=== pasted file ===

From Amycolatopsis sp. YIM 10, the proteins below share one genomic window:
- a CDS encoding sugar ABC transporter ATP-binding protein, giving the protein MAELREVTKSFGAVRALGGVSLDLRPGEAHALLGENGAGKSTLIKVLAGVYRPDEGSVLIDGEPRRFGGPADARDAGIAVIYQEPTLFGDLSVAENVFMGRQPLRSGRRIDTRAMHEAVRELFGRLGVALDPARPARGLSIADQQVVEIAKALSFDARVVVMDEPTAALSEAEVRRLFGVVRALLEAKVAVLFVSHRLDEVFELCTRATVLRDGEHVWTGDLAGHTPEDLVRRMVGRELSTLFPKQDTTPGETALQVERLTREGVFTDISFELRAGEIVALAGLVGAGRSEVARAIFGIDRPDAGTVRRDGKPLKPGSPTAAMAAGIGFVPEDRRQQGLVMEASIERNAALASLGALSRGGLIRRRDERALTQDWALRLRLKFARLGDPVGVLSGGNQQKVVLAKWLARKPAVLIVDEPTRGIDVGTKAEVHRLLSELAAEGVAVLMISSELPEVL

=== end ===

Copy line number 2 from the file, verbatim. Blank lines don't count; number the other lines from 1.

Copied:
- a CDS encoding sugar ABC transporter ATP-binding protein, giving the protein MAELREVTKSFGAVRALGGVSLDLRPGEAHALLGENGAGKSTLIKVLAGVYRPDEGSVLIDGEPRRFGGPADARDAGIAVIYQEPTLFGDLSVAENVFMGRQPLRSGRRIDTRAMHEAVRELFGRLGVALDPARPARGLSIADQQVVEIAKALSFDARVVVMDEPTAALSEAEVRRLFGVVRALLEAKVAVLFVSHRLDEVFELCTRATVLRDGEHVWTGDLAGHTPEDLVRRMVGRELSTLFPKQDTTPGETALQVERLTREGVFTDISFELRAGEIVALAGLVGAGRSEVARAIFGIDRPDAGTVRRDGKPLKPGSPTAAMAAGIGFVPEDRRQQGLVMEASIERNAALASLGALSRGGLIRRRDERALTQDWALRLRLKFARLGDPVGVLSGGNQQKVVLAKWLARKPAVLIVDEPTRGIDVGTKAEVHRLLSELAAEGVAVLMISSELPEVL